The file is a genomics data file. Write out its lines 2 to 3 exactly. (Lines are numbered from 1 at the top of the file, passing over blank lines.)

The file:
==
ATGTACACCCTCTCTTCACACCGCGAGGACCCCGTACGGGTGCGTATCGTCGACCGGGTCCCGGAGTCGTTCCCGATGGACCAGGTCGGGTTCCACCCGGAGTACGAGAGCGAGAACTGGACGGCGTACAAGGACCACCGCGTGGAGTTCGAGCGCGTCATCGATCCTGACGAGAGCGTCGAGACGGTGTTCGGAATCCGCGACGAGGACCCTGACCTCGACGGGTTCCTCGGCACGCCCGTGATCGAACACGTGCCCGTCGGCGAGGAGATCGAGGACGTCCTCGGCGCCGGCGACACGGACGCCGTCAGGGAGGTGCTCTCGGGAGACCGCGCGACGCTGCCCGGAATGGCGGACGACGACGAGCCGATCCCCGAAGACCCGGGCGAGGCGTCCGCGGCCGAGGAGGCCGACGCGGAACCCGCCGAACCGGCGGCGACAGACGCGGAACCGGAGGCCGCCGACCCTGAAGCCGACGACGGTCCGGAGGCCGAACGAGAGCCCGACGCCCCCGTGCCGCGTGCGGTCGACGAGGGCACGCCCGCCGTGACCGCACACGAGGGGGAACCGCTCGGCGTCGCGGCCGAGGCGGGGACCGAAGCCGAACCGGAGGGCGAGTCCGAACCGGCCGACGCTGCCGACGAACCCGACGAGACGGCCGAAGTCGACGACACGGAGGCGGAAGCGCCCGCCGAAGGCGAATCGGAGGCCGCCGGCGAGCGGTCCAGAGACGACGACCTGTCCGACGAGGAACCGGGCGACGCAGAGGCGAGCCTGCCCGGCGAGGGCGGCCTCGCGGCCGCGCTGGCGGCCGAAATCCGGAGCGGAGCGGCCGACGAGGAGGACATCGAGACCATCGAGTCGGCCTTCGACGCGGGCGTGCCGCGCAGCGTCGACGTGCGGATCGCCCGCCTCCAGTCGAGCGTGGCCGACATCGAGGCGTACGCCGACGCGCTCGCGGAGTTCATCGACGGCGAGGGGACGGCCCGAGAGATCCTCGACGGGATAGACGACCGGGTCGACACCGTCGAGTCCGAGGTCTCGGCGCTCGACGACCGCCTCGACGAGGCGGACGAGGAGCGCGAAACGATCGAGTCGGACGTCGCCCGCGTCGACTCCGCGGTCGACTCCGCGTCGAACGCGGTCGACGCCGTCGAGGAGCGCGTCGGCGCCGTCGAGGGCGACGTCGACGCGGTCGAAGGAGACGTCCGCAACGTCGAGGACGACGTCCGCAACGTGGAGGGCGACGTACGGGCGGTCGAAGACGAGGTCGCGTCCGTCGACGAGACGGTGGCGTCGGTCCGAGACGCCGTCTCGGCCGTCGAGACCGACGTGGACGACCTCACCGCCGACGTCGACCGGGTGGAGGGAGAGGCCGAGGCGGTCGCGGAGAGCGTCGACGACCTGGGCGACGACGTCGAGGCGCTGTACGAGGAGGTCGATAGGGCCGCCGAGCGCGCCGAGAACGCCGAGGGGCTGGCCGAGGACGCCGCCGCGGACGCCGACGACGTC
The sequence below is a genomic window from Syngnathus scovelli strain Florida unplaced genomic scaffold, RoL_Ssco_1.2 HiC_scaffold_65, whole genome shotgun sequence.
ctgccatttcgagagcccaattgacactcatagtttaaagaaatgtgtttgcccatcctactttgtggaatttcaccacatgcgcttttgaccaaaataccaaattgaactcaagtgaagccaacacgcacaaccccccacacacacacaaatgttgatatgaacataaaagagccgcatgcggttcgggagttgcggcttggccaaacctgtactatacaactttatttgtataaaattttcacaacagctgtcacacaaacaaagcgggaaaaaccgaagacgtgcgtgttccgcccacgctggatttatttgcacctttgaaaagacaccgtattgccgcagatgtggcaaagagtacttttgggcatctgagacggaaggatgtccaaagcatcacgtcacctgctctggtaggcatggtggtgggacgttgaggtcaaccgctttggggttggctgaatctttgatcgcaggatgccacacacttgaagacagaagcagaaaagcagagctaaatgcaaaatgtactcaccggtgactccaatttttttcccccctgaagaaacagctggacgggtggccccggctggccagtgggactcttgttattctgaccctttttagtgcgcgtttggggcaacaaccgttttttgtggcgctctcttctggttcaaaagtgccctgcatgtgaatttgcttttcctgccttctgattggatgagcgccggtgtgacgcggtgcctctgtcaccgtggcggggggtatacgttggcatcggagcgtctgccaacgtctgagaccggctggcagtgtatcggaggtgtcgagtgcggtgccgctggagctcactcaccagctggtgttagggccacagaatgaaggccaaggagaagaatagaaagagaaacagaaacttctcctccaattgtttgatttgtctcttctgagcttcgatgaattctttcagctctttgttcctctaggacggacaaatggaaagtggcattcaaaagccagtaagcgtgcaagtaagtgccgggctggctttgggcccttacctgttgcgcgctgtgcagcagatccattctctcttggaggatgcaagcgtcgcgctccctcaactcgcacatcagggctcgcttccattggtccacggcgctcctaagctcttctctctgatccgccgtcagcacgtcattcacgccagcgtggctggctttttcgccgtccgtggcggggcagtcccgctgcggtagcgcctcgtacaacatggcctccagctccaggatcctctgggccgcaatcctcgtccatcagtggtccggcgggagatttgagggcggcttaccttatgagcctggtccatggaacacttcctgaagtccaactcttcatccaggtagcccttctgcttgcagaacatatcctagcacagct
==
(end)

The sequence below is a genomic window from Syngnathus scovelli strain Florida unplaced genomic scaffold, RoL_Ssco_1.2 HiC_scaffold_65, whole genome shotgun sequence.
ctgccatttcgagagcccaattgacactcatagtttaaagaaatgtgtttgcccatcctactttgtggaatttcaccacatgcgcttttgaccaaaataccaaattgaactcaagtgaagccaacacgcacaaccccccacacacacacaaatgttgatatgaacataaaagagccgcatgcggttcgggagttgcggcttggccaaacctgtactatacaactttatttgtataaaattttcacaacagctgtcacacaaacaaagcgggaaaaaccgaagacgtgcgtgttccgcccacgctggatttatttgcacctttgaaaagacaccgtattgccgcagatgtggcaaagagtacttttgggcatctgagacggaaggatgtccaaagcatcacgtcacctgctctggtaggcatggtggtgggacgttgaggtcaaccgctttggggttggctgaatctttgatcgcaggatgccacacacttgaagacagaagcagaaaagcagagctaaatgcaaaatgtactcaccggtgactccaatttttttcccccctgaagaaacagctggacgggtggccccggctggccagtgggactcttgttattctgaccctttttagtgcgcgtttggggcaacaaccgttttttgtggcgctctcttctggttcaaaagtgccctgcatgtgaatttgcttttcctgccttctgattggatgagcgccggtgtgacgcggtgcctctgtcaccgtggcggggggtatacgttggcatcggagcgtctgccaacgtctgagaccggctggcagtgtatcggaggtgtcgagtgcggtgccgctggagctcactcaccagctggtgttagggccacagaatgaaggccaaggagaagaatagaaagagaaacagaaacttctcctccaattgtttgatttgtctcttctgagcttcgatgaattctttcagctctttgttcctctaggacggacaaatggaaagtggcattcaaaagccagtaagcgtgcaagtaagtgccgggctggctttgggcccttacctgttgcgcgctgtgcagcagatccattctctcttggaggatgcaagcgtcgcgctccctcaactcgcacatcagggctcgcttccattggtccacggcgctcctaagctcttctctctgatccgccgtcagcacgtcattcacgccagcgtggctggctttttcgccgtccgtggcggggcagtcccgctgcggtagcgcctcgtacaacatggcctccagctccaggatcctctgggccgcaatcctcgtccatcagtggtccggcgggagatttgagggcggcttaccttatgagcctggtccatggaacacttcctgaagtccaactcttcatccaggtagcccttctgcttgcagaacatatcctagcacagct